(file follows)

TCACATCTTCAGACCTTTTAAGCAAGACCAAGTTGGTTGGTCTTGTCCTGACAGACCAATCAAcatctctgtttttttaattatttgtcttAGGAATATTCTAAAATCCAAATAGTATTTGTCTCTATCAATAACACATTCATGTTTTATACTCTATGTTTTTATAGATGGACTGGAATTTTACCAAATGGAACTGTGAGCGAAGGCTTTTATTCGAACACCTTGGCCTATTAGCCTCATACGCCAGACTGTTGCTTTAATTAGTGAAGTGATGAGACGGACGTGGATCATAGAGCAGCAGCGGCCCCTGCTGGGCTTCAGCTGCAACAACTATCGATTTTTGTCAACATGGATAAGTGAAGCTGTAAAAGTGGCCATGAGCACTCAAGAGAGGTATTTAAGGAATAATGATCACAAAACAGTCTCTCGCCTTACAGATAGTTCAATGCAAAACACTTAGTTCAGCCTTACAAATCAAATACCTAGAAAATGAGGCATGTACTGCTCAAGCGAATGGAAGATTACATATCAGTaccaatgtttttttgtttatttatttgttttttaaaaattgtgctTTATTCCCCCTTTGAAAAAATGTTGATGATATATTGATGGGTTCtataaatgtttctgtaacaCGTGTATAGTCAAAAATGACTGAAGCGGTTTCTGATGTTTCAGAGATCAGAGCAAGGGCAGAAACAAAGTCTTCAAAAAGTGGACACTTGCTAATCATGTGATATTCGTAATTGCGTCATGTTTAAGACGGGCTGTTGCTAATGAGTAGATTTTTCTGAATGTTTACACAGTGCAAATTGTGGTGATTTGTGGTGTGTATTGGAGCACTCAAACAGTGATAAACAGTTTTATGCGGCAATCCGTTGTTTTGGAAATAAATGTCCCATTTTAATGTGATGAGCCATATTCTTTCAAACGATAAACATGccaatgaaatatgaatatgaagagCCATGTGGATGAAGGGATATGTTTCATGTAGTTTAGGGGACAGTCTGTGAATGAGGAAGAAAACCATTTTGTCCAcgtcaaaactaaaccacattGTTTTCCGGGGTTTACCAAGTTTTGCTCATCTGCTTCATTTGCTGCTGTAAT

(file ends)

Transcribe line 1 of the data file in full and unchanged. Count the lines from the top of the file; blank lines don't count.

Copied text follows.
TCACATCTTCAGACCTTTTAAGCAAGACCAAGTTGGTTGGTCTTGTCCTGACAGACCAATCAAcatctctgtttttttaattatttgtcttAGGAATATTCTAAAATCCAAATAGTATTTGTCTCTATCAATAACACATTCATGTTTTATACTCTATGTTTTTATAGATGGACTGGAATTTTACCAAATGGAACTGTGAGCGAAGGCTTTTATTCGAACACCTTGGCCTATTAGCCTCATACGCCAGACTGTTGCTTTAATTAGTGAAGTGATGAGACGGACGTGGATCATAGAGCAGCAGCGGCCCCTGCTGGGCTTCAGCTGCAACAACTATCGATTTTTGTCAACATGGATAAGTGAAGCTGTAAAAGTGGCCATGAGCACTCAAGAGAGGTATTTAAGGAATAATGATCACAAAACAGTCTCTCGCCTTACAGATAGTTCAATGCAAAACACTTAGTTCAGCCTTACAAATCAAATACCTAGAAAATGAGGCATGTACTGCTCAAGCGAATGGAAGATTACATATCAGTaccaatgtttttttgtttatttatttgttttttaaaaattgtgctTTATTCCCCCTTTGAAAAAATGTTGATGATATATTGATGGGTTCtataaatgtttctgtaacaCGTGTATAGTCAAAAATGACTGAAGCGGTTTCTGATGTTTCAGAGATCAGAGCAAGGGCAGAAACAAAGTCTTCAAAAAGTGGACACTTGCTAATCATGTGATATTCGTAATTGCGTCATGTTTAAGACGGGCTGTTGCTAATGAGTAGATTTTTCTGAATGTTTACACAGTGCAAATTGTGGTGATTTGTGGTGTGTATTGGAGCACTCAAACAGTGATAAACAGTTTTATGCGGCAATCCGTTGTTTTGGAAATAAATGTCCCATTTTAATGTGATGAGCCATATTCTTTCAAACGATAAACATGccaatgaaatatgaatatgaagagCCATGTGGATGAAGGGATATGTTTCATGTAGTTTAGGGGACAGTCTGTGAATGAGGAAGAAAACCATTTTGTCCAcgtcaaaactaaaccacattGTTTTCCGGGGTTTACCAAGTTTTGCTCATCTGCTTCATTTGCTGCTGTAAT